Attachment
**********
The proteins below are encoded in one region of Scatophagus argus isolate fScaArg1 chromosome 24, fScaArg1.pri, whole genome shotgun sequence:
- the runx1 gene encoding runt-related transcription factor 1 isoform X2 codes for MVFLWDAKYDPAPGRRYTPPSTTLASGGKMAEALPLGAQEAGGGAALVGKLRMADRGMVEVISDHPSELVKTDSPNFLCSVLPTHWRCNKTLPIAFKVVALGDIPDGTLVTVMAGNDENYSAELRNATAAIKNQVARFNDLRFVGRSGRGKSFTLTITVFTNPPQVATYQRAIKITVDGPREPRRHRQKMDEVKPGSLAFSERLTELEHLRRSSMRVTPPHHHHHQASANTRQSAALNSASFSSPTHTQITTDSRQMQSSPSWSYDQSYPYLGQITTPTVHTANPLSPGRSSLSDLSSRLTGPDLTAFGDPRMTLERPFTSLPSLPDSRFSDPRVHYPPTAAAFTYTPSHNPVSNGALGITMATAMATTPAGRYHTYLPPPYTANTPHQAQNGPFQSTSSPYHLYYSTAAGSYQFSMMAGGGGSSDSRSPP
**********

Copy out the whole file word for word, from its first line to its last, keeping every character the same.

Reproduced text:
The proteins below are encoded in one region of Scatophagus argus isolate fScaArg1 chromosome 24, fScaArg1.pri, whole genome shotgun sequence:
- the runx1 gene encoding runt-related transcription factor 1 isoform X2 codes for MVFLWDAKYDPAPGRRYTPPSTTLASGGKMAEALPLGAQEAGGGAALVGKLRMADRGMVEVISDHPSELVKTDSPNFLCSVLPTHWRCNKTLPIAFKVVALGDIPDGTLVTVMAGNDENYSAELRNATAAIKNQVARFNDLRFVGRSGRGKSFTLTITVFTNPPQVATYQRAIKITVDGPREPRRHRQKMDEVKPGSLAFSERLTELEHLRRSSMRVTPPHHHHHQASANTRQSAALNSASFSSPTHTQITTDSRQMQSSPSWSYDQSYPYLGQITTPTVHTANPLSPGRSSLSDLSSRLTGPDLTAFGDPRMTLERPFTSLPSLPDSRFSDPRVHYPPTAAAFTYTPSHNPVSNGALGITMATAMATTPAGRYHTYLPPPYTANTPHQAQNGPFQSTSSPYHLYYSTAAGSYQFSMMAGGGGSSDSRSPP